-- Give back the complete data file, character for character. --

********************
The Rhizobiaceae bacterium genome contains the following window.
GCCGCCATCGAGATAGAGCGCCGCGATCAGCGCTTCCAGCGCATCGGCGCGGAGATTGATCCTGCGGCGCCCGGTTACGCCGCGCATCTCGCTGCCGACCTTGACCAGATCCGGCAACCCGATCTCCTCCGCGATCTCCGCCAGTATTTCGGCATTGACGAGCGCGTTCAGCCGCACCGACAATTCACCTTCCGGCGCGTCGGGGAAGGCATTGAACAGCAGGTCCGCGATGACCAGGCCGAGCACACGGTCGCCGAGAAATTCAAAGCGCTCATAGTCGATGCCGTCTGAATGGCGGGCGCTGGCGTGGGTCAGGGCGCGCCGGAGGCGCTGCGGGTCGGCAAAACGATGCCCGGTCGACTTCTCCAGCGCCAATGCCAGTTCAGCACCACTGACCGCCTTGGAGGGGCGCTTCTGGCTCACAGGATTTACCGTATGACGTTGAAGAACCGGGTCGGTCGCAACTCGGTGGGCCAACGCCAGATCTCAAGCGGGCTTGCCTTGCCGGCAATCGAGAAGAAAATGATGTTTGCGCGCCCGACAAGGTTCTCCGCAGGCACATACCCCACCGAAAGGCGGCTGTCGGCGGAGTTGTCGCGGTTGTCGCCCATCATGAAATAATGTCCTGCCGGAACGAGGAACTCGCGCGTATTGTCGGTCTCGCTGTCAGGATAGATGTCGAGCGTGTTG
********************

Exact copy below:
The Rhizobiaceae bacterium genome contains the following window.
GCCGCCATCGAGATAGAGCGCCGCGATCAGCGCTTCCAGCGCATCGGCGCGGAGATTGATCCTGCGGCGCCCGGTTACGCCGCGCATCTCGCTGCCGACCTTGACCAGATCCGGCAACCCGATCTCCTCCGCGATCTCCGCCAGTATTTCGGCATTGACGAGCGCGTTCAGCCGCACCGACAATTCACCTTCCGGCGCGTCGGGGAAGGCATTGAACAGCAGGTCCGCGATGACCAGGCCGAGCACACGGTCGCCGAGAAATTCAAAGCGCTCATAGTCGATGCCGTCTGAATGGCGGGCGCTGGCGTGGGTCAGGGCGCGCCGGAGGCGCTGCGGGTCGGCAAAACGATGCCCGGTCGACTTCTCCAGCGCCAATGCCAGTTCAGCACCACTGACCGCCTTGGAGGGGCGCTTCTGGCTCACAGGATTTACCGTATGACGTTGAAGAACCGGGTCGGTCGCAACTCGGTGGGCCAACGCCAGATCTCAAGCGGGCTTGCCTTGCCGGCAATCGAGAAGAAAATGATGTTTGCGCGCCCGACAAGGTTCTCCGCAGGCACATACCCCACCGAAAGGCGGCTGTCGGCGGAGTTGTCGCGGTTGTCGCCCATCATGAAATAATGTCCTGCCGGAACGAGGAACTCGCGCGTATTGTCGGTCTCGCTGTCAGGATAGATGTCGAGCGTGTTG